Cost Of Measuring Comic Strips
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Dogbert stands at the counter in a drug store. He says to the clerk, "Hello. Do you remember selling some hair growth formula to a big guy named Dilbert?" The man replies, "Um . . ." Dogbert continues, "Well, I'M Dilbert, and apparently there are some unusual side effects!" The clerk looks shocked. Dogbert continues, "I took time out from my thriving law practice to come talk to you about it." Dogbert walks home humming. Dilbert sits in his chair and Dogbert sits on the hassock. Dilbert says, "Thanks, Dogbert, but I only asked you to get my prescription refill . . . Not the deed to the pharmacy." Dogbert replies, "In the long run this is more cost-effective."
Dilbert asks the cleaning man, "And your name is . . . ?" The man replies, "Call me Mr. Tidy." Dilbert says, "The agency says you're experienced." The man replies, "Yeah, I've cleaned out some of the nicer homes in this area." The man continues, "The best thing here is to load your possessions into my van and I'll clean 'em at my place." Dilbert asks, "Will that cost me extra?"
Dilbert walks into a store called Nerdstrom. A salesclerk says to Dilbert, "Hi, I'm Larry, and I'll be your personal shopping assistant." The salesman opens a measuring tape and says, "I'll start by measuring you, then I'll do your colors, then compile a brief family history for our records." The salesman continues, "Complimentary food and beverages will be served, and a masseuse is on call." Dilbert says, "I'm looking for a new pen . . . Maybe something in a Bic." The man says, "I recommend the blue. We guarantee it for life." Dilbert says, "Yes, this will do nicely." Back at home, Dogbert asks, "Was it expensive?" Dilbert replies, "Fortunately, I qualified for their identured servant plan."
Dilbert sits at his desk working on his computer. Dilbert says, "My program predicts that the cost of college will rise twenty percent a year . . ." Dilbert continues, "Now, throw in the cost of orthodontia and haircuts . . ." Dilbert reads a printout and says to Dogbert, "I can either have a child or buy Norway . . ."
Dilbert and Dogbert sit at the table. Dilbert says, "The cost of sending a child to college is rising so quickly . . ." Dilbert continues, ". . . We need to start budgeting now, in case I ever get married and have a kid." Dogbert says, "I guess that's the price for living in a modern society." Dilbert says, "In the meantime, we'll have to live in a cave and hunt bison."
Dogbert walks along the sidewalk humming. Dogbert meets a man in a robe and slippers followed by two men in suits. Dogbert says, "Good morning, Mister Rich Person!" The man replies, "Good morning." One of the men behind him says, "I don't know about 'good.'" The other says, "Depends." Dogbert asks, "Have you been hurt by the slumping economy?" The wealthy man replies, "I've had to make some bold cost-cutting moves." The man behind him says, "I don't know about 'bold.'" The other man says, "Questionable." The rich man says, "I used to surround myself with yes-men . . . Now, all I can afford are these maybe-men." One of the maybe-men asks, "Did you know that the back of your head looks like an acorn squash?" The rich man says, "It takes some getting used to."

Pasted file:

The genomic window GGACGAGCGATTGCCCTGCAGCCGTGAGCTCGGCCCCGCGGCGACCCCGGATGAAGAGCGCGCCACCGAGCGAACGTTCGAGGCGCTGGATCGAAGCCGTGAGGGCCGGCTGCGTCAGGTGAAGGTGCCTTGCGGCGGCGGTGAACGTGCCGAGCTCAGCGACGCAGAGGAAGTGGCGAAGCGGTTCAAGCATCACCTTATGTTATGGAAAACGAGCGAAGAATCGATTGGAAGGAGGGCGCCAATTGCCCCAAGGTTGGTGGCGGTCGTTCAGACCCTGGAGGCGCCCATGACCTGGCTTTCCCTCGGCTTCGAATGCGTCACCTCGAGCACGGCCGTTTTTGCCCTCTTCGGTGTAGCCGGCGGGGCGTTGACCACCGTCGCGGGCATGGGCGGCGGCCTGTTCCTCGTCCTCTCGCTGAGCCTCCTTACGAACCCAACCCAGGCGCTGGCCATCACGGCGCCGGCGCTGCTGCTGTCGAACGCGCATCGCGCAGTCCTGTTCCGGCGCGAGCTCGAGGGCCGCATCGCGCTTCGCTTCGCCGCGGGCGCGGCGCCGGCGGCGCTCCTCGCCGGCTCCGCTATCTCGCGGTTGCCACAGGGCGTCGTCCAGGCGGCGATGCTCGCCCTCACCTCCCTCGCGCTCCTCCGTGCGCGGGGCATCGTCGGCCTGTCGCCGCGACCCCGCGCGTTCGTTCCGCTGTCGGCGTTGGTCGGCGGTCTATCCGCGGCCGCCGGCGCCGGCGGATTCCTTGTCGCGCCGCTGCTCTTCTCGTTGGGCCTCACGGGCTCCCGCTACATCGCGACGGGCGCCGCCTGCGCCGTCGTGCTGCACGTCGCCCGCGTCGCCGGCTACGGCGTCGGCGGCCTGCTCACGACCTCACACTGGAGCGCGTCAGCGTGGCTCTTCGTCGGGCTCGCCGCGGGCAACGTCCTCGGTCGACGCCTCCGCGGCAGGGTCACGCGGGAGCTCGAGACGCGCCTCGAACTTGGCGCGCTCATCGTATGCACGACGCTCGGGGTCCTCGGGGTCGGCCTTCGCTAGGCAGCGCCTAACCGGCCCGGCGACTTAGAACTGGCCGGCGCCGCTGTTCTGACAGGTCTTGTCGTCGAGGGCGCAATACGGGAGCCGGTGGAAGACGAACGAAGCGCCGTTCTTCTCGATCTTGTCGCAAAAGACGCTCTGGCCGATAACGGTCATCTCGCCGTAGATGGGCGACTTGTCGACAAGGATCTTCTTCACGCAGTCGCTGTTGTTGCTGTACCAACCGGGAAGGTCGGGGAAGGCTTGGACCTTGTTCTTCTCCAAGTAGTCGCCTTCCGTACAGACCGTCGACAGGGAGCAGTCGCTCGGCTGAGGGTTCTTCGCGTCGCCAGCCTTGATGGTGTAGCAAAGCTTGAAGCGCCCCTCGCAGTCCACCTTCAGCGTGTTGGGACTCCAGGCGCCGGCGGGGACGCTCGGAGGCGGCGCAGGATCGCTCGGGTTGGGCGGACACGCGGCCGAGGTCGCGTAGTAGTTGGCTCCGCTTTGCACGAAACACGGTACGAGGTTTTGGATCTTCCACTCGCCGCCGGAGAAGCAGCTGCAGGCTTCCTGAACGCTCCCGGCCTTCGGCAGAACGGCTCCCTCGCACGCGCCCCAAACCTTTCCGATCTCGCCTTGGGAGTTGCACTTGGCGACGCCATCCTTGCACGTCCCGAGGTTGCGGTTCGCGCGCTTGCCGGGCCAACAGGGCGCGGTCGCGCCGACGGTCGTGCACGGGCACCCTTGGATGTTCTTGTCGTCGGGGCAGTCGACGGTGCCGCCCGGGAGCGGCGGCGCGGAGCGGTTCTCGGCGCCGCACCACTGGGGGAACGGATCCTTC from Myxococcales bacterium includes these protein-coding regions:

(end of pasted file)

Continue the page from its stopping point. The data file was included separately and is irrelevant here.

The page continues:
Dilbert says to a man, "I thought it was bad when they made us work in those little cubicles . . ." Dilbert continues, "Then they put two people in each cubicle . . . But we got used to it." Dilbert, Wally and two other people hang from the wall. Dilbert continues, "I guess we'll get used to Velcro strips, too."
Dilbert stands in a shoe store. A salesperson asks, "Can I help you?" Dilbert tells the salesman, "I oppose the slaughter of helpless animals. Do you have any shoes that aren't made of leather?" The man replies, "Yeah, but they would make you look like a twit." Dilbert says, "Well, forget that. Do you have any shoes made in this country?" The salesman replies, "Yeah, but they cost more." Dilbert says, "Okay, forget that. Just show me some shoes that weren't made with slave labor." The man says, "We charge a premium for no-slave shoes." Dilbert replies, "Well, forget that." Dilbert arrives at home with a shoebox. Dogbert asks, "How much did you sell your soul for?" Dilbert answers, "Forty bucks and a little shine cloth."
Dogbert sits behind a counter with a sign that says "End Hunger." Dogbert asks a passerby, "Would you like to sign this petition to end world hunger at no cost to you?" The man says, "World hunger? Why does it say 'I demand elimination of the government and the establishment of a Dogbert monarchy?'" Dogbert replies, "It's standard boilerplate. The lawyers insisted." The man says as he signs the petition, "Man, those guys are in a world of their own."
Weasel: tell me about your project and I'll translate it into weasel words for the business case. Dilbert: well, and executive had lunch with a vendor and committed to buy some stuff that doesn't work. Our job is to cost - justify the decision. Wesel: I quit Dilbert: Don't get all ethical on us.